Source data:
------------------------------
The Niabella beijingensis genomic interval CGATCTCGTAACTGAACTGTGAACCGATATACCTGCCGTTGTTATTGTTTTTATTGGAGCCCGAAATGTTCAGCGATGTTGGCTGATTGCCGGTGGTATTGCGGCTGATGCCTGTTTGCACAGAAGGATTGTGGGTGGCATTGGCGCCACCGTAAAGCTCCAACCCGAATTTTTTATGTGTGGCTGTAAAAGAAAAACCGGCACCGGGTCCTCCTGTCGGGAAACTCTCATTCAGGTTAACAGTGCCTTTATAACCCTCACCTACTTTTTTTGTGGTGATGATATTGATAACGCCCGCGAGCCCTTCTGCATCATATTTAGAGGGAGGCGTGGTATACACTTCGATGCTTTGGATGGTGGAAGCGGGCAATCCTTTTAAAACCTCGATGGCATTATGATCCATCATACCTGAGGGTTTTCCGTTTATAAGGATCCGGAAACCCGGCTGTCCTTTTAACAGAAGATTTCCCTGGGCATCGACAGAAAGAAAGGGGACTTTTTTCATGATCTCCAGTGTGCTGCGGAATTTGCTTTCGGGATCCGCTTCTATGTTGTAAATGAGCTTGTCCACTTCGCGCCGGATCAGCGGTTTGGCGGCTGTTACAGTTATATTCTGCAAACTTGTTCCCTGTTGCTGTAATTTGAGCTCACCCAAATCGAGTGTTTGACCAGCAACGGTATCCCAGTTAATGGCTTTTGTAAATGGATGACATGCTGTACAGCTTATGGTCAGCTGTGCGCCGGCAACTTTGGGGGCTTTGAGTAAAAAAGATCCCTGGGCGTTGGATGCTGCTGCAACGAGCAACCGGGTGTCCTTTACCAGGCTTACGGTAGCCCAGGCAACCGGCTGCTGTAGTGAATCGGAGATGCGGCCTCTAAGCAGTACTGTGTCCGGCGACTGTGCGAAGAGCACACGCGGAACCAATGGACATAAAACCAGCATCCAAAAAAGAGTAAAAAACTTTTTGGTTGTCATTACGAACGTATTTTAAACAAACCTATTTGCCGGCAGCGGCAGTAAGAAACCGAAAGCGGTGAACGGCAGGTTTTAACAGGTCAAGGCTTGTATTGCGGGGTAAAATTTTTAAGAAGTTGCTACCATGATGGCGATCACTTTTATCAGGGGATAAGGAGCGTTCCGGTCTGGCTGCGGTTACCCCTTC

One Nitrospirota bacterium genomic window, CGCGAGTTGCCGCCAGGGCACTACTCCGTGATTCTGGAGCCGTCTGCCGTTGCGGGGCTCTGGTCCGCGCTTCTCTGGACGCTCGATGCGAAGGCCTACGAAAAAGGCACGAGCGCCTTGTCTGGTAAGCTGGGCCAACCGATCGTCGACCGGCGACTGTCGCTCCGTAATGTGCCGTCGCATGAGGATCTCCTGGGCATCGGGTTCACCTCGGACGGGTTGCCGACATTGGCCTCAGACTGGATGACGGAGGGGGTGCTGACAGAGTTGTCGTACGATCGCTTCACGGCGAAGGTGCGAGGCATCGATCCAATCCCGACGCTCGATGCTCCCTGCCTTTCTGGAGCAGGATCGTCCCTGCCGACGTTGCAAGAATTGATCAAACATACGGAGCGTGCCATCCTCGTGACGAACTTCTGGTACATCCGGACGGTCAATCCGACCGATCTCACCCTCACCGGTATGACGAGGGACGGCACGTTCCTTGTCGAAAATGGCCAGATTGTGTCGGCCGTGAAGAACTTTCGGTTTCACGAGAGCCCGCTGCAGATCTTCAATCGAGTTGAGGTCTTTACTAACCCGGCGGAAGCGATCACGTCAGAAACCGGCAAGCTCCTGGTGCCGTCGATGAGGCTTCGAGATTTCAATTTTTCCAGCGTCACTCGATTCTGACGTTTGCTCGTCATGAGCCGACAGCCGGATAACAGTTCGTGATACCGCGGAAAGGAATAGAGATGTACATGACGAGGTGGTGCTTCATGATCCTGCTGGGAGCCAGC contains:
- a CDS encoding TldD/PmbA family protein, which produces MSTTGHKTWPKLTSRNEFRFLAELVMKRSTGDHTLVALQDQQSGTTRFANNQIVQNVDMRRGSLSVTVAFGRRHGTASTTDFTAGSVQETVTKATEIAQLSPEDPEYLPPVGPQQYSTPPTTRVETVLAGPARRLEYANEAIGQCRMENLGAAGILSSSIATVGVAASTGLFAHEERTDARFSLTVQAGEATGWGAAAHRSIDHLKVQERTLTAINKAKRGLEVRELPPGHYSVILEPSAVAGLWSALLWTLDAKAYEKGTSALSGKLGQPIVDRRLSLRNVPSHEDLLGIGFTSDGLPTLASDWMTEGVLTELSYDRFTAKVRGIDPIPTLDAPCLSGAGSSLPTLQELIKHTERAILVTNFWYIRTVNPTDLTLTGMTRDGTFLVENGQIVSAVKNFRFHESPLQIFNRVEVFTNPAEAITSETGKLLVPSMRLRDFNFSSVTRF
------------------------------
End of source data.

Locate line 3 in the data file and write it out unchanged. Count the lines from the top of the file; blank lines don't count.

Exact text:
- a CDS encoding TldD/PmbA family protein, which produces MSTTGHKTWPKLTSRNEFRFLAELVMKRSTGDHTLVALQDQQSGTTRFANNQIVQNVDMRRGSLSVTVAFGRRHGTASTTDFTAGSVQETVTKATEIAQLSPEDPEYLPPVGPQQYSTPPTTRVETVLAGPARRLEYANEAIGQCRMENLGAAGILSSSIATVGVAASTGLFAHEERTDARFSLTVQAGEATGWGAAAHRSIDHLKVQERTLTAINKAKRGLEVRELPPGHYSVILEPSAVAGLWSALLWTLDAKAYEKGTSALSGKLGQPIVDRRLSLRNVPSHEDLLGIGFTSDGLPTLASDWMTEGVLTELSYDRFTAKVRGIDPIPTLDAPCLSGAGSSLPTLQELIKHTERAILVTNFWYIRTVNPTDLTLTGMTRDGTFLVENGQIVSAVKNFRFHESPLQIFNRVEVFTNPAEAITSETGKLLVPSMRLRDFNFSSVTRF